UN envoy regrets failure to mediate a Yemen cease-fire
AP, , Tuesday 15 Jun 2021
'Yemen is a tale of missed and then lost opportunities,' Griffiths said

The outgoing special envoy for Yemen expressed ``deep regret'' to the U.N. Security Council on Tuesday that he failed to mediate a cease-fire and peace talks between Yemen's warring parties during the last three years.

But Martin Griffiths said he hoped that diplomatic efforts, especially by Oman, ``will bear fruit`` despite painting a bleak picture of the Arab world's poorest country in his final briefing to the council.

Griffiths said Yemen is in the throes of the world's worst humanitarian crisis and people are forced to ``live under violence, insecurity and fear, with limits to their freedom of movement, religion and free expression.''

``Yemen is a tale of missed and then lost opportunities,'' he said. ``And perhaps most tragically, we have seen the hopes and aspirations of a generation of young Yemenis for a peaceful future dashed.''

Yemen has been embroiled in a civil war since 2014, when Iran-backed Houthi rebels swept across much of the north and seized the capital, Sanaa, forcing the internationally recognized government into exile. A Saudi-led coalition entered the conflict the following year on the side of the government to try to restore it to power. But more than six years later, the war has killed over 130,000 people and fighting continues.

Griffiths, who will soon be starting his new job as the U.N.'s humanitarian chief, made clear that what has been missing in his mediation efforts is the courage and willingness of the warring parties' leaders to choose a path toward peace rather than continuation of the conflict.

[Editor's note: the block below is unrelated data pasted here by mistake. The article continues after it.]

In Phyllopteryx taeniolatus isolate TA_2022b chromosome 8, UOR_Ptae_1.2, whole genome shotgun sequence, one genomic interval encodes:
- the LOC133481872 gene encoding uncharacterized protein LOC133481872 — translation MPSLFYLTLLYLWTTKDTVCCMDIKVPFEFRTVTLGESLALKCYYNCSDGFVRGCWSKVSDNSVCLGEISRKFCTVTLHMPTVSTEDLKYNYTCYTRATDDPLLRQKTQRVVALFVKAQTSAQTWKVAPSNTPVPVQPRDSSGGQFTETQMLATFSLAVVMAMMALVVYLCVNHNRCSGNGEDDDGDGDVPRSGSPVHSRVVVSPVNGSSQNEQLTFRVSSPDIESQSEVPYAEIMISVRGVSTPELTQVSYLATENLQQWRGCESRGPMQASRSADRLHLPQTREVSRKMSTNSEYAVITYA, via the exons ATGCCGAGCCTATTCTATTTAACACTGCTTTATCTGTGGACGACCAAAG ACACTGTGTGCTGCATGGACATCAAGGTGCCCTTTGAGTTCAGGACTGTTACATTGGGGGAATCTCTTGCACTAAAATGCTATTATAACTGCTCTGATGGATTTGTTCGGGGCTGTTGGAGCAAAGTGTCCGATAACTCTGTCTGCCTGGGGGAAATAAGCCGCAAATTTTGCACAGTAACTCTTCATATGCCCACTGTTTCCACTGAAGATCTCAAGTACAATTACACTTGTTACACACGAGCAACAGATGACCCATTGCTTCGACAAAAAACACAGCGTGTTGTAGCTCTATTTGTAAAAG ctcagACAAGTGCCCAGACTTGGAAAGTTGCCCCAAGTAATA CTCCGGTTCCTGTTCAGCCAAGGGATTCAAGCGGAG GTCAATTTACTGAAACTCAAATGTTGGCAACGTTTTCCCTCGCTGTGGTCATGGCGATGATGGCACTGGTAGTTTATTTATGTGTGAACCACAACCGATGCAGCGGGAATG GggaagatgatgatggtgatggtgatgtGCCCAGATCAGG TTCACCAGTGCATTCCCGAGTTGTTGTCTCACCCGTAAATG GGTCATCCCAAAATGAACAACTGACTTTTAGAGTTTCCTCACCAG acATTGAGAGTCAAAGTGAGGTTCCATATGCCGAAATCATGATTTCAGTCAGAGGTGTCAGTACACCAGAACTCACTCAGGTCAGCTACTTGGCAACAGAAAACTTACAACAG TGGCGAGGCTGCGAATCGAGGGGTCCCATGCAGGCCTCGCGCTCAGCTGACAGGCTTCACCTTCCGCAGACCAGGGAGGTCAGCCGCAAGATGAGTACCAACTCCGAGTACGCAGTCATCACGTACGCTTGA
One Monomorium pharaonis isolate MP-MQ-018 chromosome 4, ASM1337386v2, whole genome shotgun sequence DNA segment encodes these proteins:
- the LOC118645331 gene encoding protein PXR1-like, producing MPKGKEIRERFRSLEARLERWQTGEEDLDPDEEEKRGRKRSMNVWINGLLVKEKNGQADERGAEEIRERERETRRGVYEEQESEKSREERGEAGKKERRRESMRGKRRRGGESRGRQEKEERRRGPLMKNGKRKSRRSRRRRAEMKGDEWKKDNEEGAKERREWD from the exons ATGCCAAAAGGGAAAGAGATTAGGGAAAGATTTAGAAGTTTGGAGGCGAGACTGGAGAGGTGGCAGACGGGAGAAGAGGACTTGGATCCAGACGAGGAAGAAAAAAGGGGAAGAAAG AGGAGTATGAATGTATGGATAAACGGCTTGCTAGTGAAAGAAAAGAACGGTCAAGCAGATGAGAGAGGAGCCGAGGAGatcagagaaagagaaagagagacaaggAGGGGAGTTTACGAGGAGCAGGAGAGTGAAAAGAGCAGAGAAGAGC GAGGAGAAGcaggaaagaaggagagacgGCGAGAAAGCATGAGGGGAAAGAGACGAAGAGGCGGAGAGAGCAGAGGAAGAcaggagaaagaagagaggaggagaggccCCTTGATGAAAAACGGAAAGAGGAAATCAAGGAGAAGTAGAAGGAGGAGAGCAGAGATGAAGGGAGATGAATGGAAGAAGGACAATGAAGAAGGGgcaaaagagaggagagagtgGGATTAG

During his recent visit to Sanaa, Griffiths said, the Houthis' religious and military leader, Abdel-Malek al-Houthi, said there must first be an agreement on reopening Sanaa Airport and key Hodeida ports and only after that is implemented would the Houthis begin negotiations on a cease-fire, a first step toward reviving peace negotiations.

The government, he said, insists that an agreement on the ports and airport and the start of a cease-fire be implemented as a package.

``With the focus on getting that cease-fire started, we have offered different solutions to bridge these positions,'' Griffiths said. ``Unfortunately, as of now, none of these suggestions have been accepted.``

``I hope very, very much indeed -- I'm sure we all do -- that the efforts undertaken by the Sultanate of Oman as well as others, but the Sultanate of Oman in particular, following my own visits to Sanaa and Riyadh will bear fruit and that we will soon hear a different turn of fate for Yemen,'' he said.

Griffiths said ``time is not on Yemen's side,'' pointing to the multiplication and fragmentation of ``armed and political actors'' since the conflict began.

``Foreign interference has grown,'' he added. ``What was possible in terms of conflict resolution years ago is not possible today. And what is possible today may not be possible in the future.''

Griffiths raised the possibility of holding ``an international conversation'' to restate realistic goals for peace negotiations. But he said his worry is not so much about a cease-fire as it is the future of Yemen.

``Yemen needs a pluralistic political future, and the U.N.-facilitated political process must pave the way for them to achieve just that,'' he said.